The Sense of Proportion in Euclid
A general seminar talk at Gebze Institute of Technology, Friday, May 8, 2015, at 3:00 p.m. I did not use slides, but wrote on the whiteboards. Here are my notes:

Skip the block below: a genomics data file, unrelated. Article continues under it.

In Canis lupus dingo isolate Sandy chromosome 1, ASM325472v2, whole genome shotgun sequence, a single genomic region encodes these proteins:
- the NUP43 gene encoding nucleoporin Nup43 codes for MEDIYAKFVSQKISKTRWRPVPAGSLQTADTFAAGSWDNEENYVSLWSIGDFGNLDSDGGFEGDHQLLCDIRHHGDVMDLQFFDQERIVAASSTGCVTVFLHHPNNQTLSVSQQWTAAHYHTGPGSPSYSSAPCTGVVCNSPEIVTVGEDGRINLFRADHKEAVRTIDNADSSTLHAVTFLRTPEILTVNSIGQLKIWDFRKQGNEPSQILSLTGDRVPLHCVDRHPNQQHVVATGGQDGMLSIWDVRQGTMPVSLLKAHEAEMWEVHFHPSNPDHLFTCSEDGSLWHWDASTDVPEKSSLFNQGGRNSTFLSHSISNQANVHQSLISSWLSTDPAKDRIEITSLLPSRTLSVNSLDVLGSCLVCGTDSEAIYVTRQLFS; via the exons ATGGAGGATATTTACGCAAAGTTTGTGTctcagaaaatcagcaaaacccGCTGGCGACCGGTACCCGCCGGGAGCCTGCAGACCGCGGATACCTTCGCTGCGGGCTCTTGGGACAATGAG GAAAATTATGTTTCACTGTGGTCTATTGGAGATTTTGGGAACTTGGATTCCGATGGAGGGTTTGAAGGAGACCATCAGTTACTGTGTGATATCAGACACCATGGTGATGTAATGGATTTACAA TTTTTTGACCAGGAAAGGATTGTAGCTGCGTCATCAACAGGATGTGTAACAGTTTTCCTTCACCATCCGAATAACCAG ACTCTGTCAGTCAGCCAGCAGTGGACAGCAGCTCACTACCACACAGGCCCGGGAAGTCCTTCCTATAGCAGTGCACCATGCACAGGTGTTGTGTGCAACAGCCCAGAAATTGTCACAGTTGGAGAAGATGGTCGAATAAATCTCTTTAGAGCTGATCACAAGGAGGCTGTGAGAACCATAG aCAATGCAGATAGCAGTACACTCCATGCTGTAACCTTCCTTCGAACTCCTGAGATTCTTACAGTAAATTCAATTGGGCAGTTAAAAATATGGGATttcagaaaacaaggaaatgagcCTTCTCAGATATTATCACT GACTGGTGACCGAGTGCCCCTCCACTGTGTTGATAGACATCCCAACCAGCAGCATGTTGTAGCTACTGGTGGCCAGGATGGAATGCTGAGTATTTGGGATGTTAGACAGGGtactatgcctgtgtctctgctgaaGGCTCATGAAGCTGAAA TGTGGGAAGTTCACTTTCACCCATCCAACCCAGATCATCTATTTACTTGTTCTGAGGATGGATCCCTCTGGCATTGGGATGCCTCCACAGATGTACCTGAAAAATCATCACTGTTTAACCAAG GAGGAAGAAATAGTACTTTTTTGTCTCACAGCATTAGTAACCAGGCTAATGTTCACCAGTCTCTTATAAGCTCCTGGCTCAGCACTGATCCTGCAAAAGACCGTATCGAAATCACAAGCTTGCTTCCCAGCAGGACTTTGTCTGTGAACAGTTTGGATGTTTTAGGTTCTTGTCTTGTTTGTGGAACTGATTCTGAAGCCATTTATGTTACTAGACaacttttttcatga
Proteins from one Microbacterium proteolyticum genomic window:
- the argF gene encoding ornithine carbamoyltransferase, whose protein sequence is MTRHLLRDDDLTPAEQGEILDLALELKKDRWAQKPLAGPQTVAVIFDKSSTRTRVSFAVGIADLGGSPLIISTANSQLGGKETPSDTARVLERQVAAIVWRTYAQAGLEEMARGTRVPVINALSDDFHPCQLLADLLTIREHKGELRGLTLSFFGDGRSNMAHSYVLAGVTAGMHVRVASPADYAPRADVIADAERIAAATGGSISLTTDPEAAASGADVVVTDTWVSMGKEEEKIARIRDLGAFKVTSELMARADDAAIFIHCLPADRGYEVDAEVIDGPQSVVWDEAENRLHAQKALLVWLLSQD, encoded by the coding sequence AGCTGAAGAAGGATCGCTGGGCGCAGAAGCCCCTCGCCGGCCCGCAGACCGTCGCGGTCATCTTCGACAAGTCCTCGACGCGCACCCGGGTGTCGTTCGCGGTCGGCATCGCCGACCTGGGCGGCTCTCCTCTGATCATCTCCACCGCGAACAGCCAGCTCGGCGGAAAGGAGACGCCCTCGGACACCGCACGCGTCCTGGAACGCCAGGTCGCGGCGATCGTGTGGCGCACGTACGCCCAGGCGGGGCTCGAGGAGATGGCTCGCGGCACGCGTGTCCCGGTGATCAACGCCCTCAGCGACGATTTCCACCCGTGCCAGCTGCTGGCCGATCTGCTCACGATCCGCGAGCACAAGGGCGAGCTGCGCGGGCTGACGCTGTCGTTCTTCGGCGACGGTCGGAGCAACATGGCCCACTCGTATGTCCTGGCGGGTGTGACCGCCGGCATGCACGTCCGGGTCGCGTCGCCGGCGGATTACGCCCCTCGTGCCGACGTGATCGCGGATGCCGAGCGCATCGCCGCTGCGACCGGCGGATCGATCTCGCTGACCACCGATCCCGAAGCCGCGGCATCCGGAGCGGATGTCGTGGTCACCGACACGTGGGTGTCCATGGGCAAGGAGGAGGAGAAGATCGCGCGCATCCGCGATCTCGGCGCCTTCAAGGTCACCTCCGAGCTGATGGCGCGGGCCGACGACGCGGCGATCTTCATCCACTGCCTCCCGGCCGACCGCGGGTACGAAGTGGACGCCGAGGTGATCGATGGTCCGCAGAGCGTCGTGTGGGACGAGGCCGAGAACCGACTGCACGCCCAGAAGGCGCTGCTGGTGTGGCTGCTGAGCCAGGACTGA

A proportion is an identification of ratios. In the Elements, Euclid (c. 300 b.c.e.) gives two definitions of a proportion: a clear definition for arbitrary magnitudes, and an unclear definition for numbers. A positive real number, as defined by Richard Dedekind (1831–1916), can be understood as a ratio of magnitudes in Euclid's sense. However, unlike Euclid, Dedekind establishes the existence of all of the so-called real numbers: this has been overlooked, at least by some of Dedekind's contemporaries. It has also been thought that Euclid's ratios of numbers are just fractions in the modern sense; but this makes Euclid wrong in ways that he is not likely to be wrong. Euclid is more careful than we often are today with the foundations of number theory. He proves rigorously that in an ordered ring whose positive elements are well-ordered, multiplication is commutative. Seeing this can be helped by treating the reading of Euclid as an instance of doing history: history in the sense worked out by the philosopher and historian R. G. Collingwood (1889–1943) in several of his books.